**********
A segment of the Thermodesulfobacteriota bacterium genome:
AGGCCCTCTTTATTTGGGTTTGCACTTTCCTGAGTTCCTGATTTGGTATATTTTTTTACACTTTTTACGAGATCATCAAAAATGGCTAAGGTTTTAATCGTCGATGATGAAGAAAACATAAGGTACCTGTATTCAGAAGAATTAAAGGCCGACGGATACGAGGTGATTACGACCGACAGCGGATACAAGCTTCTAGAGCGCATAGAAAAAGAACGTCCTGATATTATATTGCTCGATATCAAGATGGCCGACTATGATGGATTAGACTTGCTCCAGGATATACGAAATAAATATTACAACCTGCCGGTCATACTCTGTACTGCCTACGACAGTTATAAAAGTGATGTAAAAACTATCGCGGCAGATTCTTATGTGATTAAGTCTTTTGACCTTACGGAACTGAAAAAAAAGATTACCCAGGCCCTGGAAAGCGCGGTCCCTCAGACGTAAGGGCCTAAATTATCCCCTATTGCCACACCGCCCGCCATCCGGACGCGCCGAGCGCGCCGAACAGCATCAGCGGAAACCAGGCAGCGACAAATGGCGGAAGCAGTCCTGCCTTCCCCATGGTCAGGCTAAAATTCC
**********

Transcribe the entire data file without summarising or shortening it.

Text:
A segment of the Thermodesulfobacteriota bacterium genome:
AGGCCCTCTTTATTTGGGTTTGCACTTTCCTGAGTTCCTGATTTGGTATATTTTTTTACACTTTTTACGAGATCATCAAAAATGGCTAAGGTTTTAATCGTCGATGATGAAGAAAACATAAGGTACCTGTATTCAGAAGAATTAAAGGCCGACGGATACGAGGTGATTACGACCGACAGCGGATACAAGCTTCTAGAGCGCATAGAAAAAGAACGTCCTGATATTATATTGCTCGATATCAAGATGGCCGACTATGATGGATTAGACTTGCTCCAGGATATACGAAATAAATATTACAACCTGCCGGTCATACTCTGTACTGCCTACGACAGTTATAAAAGTGATGTAAAAACTATCGCGGCAGATTCTTATGTGATTAAGTCTTTTGACCTTACGGAACTGAAAAAAAAGATTACCCAGGCCCTGGAAAGCGCGGTCCCTCAGACGTAAGGGCCTAAATTATCCCCTATTGCCACACCGCCCGCCATCCGGACGCGCCGAGCGCGCCGAACAGCATCAGCGGAAACCAGGCAGCGACAAATGGCGGAAGCAGTCCTGCCTTCCCCATGGTCAGGCTAAAATTCC